- More turbulent periods await Nigerians amid the coronavirus pandemic ravaging the country
- About 13 million jobs may be lost as a result of the COVID-19 lockdown restrictions, the United Nations World Food Programme (WFP) has reported
- The agency added that job loss will further increase widespread hunger among millions of people
With Nigeria facing an economic crisis due to the outbreak of coronavirus, the United Nations World Food Programme (WFP) has said if the COVID-19 lockdown restrictions continue it may lead to the loss of 13 million jobs in the country.
According to The Cable, Elisabeth Byrs, WFP spokesperson, disclosed this in a statement. She stressed that job losses will further increase widespread hunger among millions of Nigerians who are already suffering the harsh economic impact of the pandemic.
Recall that in order to curtail the spread of the disease, the borders were closed by both the state and federal governments, while offices and institutions were shut. However, the lockdown measures have been eased gradually.
According to Byrs, in order to provide assistance to those whose livelihoods and incomes have been affected by the pandemic, more than $182 million is needed in the next six months.
She went on to note that the agency is making efforts to feed three million needy people mostly affected by the socio-economic impact of COVID-19 in Kano, Lagos states, and Abuja.
The spokesperson added that the programme will also benefit internally displaced persons (IDPs) in Borno, Adamawa and Yobe states.
“We are concerned by conflict-affected communities in North-East Nigeria who already face extreme hunger and who are especially vulnerable. They are on life-support and need assistance to survive.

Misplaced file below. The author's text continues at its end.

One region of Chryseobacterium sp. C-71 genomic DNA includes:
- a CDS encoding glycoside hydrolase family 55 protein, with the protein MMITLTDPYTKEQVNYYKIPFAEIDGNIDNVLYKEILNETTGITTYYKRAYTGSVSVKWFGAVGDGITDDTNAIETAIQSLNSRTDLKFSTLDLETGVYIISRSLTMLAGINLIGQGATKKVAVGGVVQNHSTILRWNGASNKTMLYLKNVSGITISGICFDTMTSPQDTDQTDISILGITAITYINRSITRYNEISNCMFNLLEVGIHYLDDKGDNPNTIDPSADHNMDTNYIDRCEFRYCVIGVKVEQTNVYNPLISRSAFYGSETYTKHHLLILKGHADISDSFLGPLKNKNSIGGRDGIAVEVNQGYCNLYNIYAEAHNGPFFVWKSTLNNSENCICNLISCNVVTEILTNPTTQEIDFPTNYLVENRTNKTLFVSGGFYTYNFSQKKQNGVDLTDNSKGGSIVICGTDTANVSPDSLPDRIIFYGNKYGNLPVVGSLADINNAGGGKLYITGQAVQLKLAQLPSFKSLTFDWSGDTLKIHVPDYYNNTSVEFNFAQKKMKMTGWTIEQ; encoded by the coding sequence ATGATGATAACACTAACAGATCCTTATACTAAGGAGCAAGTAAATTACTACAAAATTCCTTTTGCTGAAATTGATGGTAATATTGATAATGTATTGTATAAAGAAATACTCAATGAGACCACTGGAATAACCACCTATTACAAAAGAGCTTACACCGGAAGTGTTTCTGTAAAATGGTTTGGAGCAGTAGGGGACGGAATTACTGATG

“We are actually scaling up our operations in the North-East to serve more people in response to the new challenges of more food insecurity posed by COVID-19,” Byrs said.
Meanwhile, Legit.ng previously reported that COVID-19 pandemic might cost 20 million Nigerians their jobs if it continues, Senate president, Senator Ahmed Lawan, has said.
The senator disclosed this in Abuja ahead of the first anniversary of the Ninth Senate. Lawan also said that international politics is frustrating Nigeria’s efforts to acquire sophisticated weapons for the Armed Forces to fight insecurity.
In a related development, the World Bank has predicted that about 23 million sub-Saharan Africans could become poor due to the outbreak of COVID-19.
The prediction could mean the affected population may live on less than US$1.90 (GHc11.20p) per day in 2020. Countries such as Nigeria, the Democratic Republic of Congo and South Africa are likely to witness an increased number of poor people.
Per a report, the number of people to be affected in the three countries are 5 million, 2 million and 1 million respectively.
Across the sub-Saharan region, overall poverty is likely to rise given that low-income workers are more likely to lose their jobs as a result of COVID-19.
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